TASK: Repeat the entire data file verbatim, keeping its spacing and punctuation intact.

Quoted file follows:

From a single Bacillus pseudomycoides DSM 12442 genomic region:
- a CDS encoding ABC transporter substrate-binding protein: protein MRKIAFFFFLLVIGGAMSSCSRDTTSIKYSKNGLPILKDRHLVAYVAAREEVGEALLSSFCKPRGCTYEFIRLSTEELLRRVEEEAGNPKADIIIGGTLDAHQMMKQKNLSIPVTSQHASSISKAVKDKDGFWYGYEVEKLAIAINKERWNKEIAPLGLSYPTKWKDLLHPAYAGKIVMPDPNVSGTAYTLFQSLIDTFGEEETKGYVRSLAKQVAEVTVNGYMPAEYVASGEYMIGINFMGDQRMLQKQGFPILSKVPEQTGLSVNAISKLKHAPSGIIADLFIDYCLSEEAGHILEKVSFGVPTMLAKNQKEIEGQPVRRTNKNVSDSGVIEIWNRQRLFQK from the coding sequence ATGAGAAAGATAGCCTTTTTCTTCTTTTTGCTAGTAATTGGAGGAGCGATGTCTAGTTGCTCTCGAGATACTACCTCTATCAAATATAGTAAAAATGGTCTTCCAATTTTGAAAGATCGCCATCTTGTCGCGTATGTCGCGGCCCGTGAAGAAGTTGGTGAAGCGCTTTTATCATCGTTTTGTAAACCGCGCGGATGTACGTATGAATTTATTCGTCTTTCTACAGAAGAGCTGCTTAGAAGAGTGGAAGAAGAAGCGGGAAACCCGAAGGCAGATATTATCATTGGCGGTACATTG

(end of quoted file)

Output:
From a single Bacillus pseudomycoides DSM 12442 genomic region:
- a CDS encoding ABC transporter substrate-binding protein: protein MRKIAFFFFLLVIGGAMSSCSRDTTSIKYSKNGLPILKDRHLVAYVAAREEVGEALLSSFCKPRGCTYEFIRLSTEELLRRVEEEAGNPKADIIIGGTLDAHQMMKQKNLSIPVTSQHASSISKAVKDKDGFWYGYEVEKLAIAINKERWNKEIAPLGLSYPTKWKDLLHPAYAGKIVMPDPNVSGTAYTLFQSLIDTFGEEETKGYVRSLAKQVAEVTVNGYMPAEYVASGEYMIGINFMGDQRMLQKQGFPILSKVPEQTGLSVNAISKLKHAPSGIIADLFIDYCLSEEAGHILEKVSFGVPTMLAKNQKEIEGQPVRRTNKNVSDSGVIEIWNRQRLFQK from the coding sequence ATGAGAAAGATAGCCTTTTTCTTCTTTTTGCTAGTAATTGGAGGAGCGATGTCTAGTTGCTCTCGAGATACTACCTCTATCAAATATAGTAAAAATGGTCTTCCAATTTTGAAAGATCGCCATCTTGTCGCGTATGTCGCGGCCCGTGAAGAAGTTGGTGAAGCGCTTTTATCATCGTTTTGTAAACCGCGCGGATGTACGTATGAATTTATTCGTCTTTCTACAGAAGAGCTGCTTAGAAGAGTGGAAGAAGAAGCGGGAAACCCGAAGGCAGATATTATCATTGGCGGTACATTG